Monday, 13 September 2021


Gerald Warner: Net zero cult threatens energy meltdown and political revolution
Reaction, 8 September 2021

 Britain is a massive coalfield, surrounded by an ocean of oil and gas. So, why are we fretting over the threat of energy shortages and winter power cuts? For one simple reason: our national energy policy is not being run by the government. Ministers are simply the straw men fronting decisions imposed by the most formidable global pressure group ever constructed in human history. The policies being devised to drag Britain and the world back into a neo-Pleistocene age are dictated by religious fanatics who have replaced slogans like “Millions now living will never die” with the cult mantra “Net Zero”. This is climate jihad.

This week, National Grid ESO was forced to ask EDF to fire up two units at its West Burton A coal-fired power station in Lincolnshire, to compensate for wind farms generating just 474 megawatts on Monday morning. At the same time, global gas and power prices are soaring to new highs. Monday’s pathetic 474 megawatts output of wind energy contrasts with wind’s record generation of 14,286 megawatts as recently as 21 May. But that volatility spells unreliability. What will happen, in a similar situation, after 2024, when Britain is scheduled to phase out coal-fired power completely?

The irresponsible shambles that is Britain’s energy policy arises exclusively from the “climate” hype and the demonisation of reliable forms of energy generation. The inconsistencies are epitomised by the fact that, in many circles (excluding Angela Merkel’s), nuclear power is today rated as “clean”. Swivel-eyed proponents will harangue you about how the nuclear waste generated can be compressed to the size of a matchbox and accommodated safely in your hip pocket. Their discourse resembles that of another school of energy Mormons, the carbon-capture loons. What unites all factions is a neurotic fear of CO2, previously regarded as a benevolent and essential element of life on the planet.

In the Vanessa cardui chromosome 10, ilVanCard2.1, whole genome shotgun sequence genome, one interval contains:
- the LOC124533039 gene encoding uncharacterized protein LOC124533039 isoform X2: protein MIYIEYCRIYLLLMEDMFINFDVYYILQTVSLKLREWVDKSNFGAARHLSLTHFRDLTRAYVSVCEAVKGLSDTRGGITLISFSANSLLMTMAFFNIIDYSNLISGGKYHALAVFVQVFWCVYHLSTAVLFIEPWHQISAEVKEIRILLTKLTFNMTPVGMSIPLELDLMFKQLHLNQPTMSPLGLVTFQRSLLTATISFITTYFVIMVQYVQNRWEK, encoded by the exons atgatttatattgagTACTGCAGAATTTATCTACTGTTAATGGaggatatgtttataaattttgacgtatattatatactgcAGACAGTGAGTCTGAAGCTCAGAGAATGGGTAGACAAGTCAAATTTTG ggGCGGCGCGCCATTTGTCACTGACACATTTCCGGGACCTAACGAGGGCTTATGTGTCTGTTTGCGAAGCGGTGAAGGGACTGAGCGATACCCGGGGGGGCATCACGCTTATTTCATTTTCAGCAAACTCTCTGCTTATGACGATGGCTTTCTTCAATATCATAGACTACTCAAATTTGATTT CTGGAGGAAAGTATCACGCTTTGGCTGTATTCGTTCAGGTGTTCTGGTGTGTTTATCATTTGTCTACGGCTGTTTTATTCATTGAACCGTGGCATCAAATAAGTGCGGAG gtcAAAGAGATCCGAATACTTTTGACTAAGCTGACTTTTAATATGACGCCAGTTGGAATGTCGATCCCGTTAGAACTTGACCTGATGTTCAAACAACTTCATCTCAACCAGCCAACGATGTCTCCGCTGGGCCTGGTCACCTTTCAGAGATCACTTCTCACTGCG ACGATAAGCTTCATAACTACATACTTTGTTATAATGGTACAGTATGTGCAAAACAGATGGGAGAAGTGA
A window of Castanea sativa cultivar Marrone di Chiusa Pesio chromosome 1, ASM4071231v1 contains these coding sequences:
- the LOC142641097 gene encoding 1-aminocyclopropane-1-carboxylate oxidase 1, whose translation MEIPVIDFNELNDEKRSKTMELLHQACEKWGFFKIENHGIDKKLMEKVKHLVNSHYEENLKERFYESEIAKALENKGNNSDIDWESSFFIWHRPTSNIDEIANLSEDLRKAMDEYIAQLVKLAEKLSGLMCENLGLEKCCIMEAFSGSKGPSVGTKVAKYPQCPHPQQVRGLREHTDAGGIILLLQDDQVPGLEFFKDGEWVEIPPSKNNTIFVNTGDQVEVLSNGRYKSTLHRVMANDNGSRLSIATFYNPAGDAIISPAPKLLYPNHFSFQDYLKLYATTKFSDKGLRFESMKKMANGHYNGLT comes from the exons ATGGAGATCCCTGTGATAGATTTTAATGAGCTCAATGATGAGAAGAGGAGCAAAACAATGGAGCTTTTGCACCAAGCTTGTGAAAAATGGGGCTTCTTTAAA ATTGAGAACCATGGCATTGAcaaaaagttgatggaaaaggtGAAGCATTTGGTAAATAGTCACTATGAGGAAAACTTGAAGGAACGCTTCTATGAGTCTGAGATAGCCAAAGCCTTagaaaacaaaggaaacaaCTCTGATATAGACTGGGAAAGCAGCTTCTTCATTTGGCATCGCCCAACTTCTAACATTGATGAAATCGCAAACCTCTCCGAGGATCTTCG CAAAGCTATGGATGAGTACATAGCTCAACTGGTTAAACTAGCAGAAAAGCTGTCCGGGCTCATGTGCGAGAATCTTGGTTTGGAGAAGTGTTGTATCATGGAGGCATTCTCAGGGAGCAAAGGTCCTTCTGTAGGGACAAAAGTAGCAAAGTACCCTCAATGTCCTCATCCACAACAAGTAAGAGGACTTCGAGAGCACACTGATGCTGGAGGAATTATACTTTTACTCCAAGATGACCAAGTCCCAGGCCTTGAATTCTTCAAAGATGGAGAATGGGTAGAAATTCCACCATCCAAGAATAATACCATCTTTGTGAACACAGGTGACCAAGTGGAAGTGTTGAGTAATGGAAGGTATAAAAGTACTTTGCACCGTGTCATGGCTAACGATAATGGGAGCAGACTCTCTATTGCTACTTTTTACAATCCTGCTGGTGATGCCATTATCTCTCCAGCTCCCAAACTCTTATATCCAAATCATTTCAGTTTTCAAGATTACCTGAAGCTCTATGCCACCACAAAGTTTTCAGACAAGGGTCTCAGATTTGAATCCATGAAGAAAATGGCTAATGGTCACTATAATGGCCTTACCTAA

This hysteria has led to a masochistic lust to destroy traditional energy sources. Nicola Sturgeon is demanding a “reassessment” of the licensing of the new Cambo oil field in the North Sea, forecast to deliver 150m barrels of oil over its 25-year lifetime. That is a far cry from the 1970s, when the slogan “It’s Scotland’s oil” first enabled the SNP to claim that independence need not mean impoverishment, lending them sufficient credibility to begin winning parliamentary seats. But, today, climate conformity requires politicians to compete in expressing loyalty to Net Zero, so, in dangerous seas, the officers are going around smashing the lifeboats.

The huge increase in gas prices is driving some countries, especially in Asia, to re-embrace coal as an energy source, to the horror of purists. Gas prices have quintupled over the past two years, recently reaching a record high of 135p per therm. OFGEM’s raising of the energy price cap will affect 15 million consumers. There are the makings here of a Grade A political crisis. How will energy consumers view the capering and grandstanding at COP26? Inevitably, Boris Johnson will wish to make himself the star attraction at this climate Stonehenge ritual, particularly as he will be on hostile turf – Sturgeon’s La La Land.

Boris is a creature of impulse and occasions such as COP26, designed to create a mood of exaltation transcending sublunary realities, are dangerous. Some of the worst decisions in history have been influenced by competitive virtue signalling (e.g. the extravagant collective hysteria generated in the revolutionary French National Assembly and Convention). Boris is capable of answering the call to “come on down” by committing himself, in an emotional spasm, to some climate policy even more ruinous than those he has already embraced.